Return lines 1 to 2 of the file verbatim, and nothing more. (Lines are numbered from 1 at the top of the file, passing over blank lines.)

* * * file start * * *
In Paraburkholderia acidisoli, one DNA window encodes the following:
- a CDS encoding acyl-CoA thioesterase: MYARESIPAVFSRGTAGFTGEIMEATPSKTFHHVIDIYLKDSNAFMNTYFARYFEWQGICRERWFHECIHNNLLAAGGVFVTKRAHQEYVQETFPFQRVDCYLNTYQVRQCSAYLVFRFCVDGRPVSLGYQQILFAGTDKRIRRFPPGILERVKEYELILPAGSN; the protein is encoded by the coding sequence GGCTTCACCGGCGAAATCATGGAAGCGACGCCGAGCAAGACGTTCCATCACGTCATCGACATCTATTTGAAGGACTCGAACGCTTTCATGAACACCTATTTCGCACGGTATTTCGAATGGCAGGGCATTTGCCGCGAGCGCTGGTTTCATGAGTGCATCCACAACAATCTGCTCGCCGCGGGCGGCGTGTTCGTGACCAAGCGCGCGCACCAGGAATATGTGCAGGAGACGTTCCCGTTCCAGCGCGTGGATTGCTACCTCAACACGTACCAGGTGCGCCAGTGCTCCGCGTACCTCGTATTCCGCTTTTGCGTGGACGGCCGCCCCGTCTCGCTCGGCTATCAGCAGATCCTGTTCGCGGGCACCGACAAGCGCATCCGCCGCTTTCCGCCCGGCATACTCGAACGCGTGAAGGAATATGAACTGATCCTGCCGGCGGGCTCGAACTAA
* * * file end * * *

In Paraburkholderia acidisoli, one DNA window encodes the following:
- a CDS encoding acyl-CoA thioesterase: MYARESIPAVFSRGTAGFTGEIMEATPSKTFHHVIDIYLKDSNAFMNTYFARYFEWQGICRERWFHECIHNNLLAAGGVFVTKRAHQEYVQETFPFQRVDCYLNTYQVRQCSAYLVFRFCVDGRPVSLGYQQILFAGTDKRIRRFPPGILERVKEYELILPAGSN; the protein is encoded by the coding sequence GGCTTCACCGGCGAAATCATGGAAGCGACGCCGAGCAAGACGTTCCATCACGTCATCGACATCTATTTGAAGGACTCGAACGCTTTCATGAACACCTATTTCGCACGGTATTTCGAATGGCAGGGCATTTGCCGCGAGCGCTGGTTTCATGAGTGCATCCACAACAATCTGCTCGCCGCGGGCGGCGTGTTCGTGACCAAGCGCGCGCACCAGGAATATGTGCAGGAGACGTTCCCGTTCCAGCGCGTGGATTGCTACCTCAACACGTACCAGGTGCGCCAGTGCTCCGCGTACCTCGTATTCCGCTTTTGCGTGGACGGCCGCCCCGTCTCGCTCGGCTATCAGCAGATCCTGTTCGCGGGCACCGACAAGCGCATCCGCCGCTTTCCGCCCGGCATACTCGAACGCGTGAAGGAATATGAACTGATCCTGCCGGCGGGCTCGAACTAA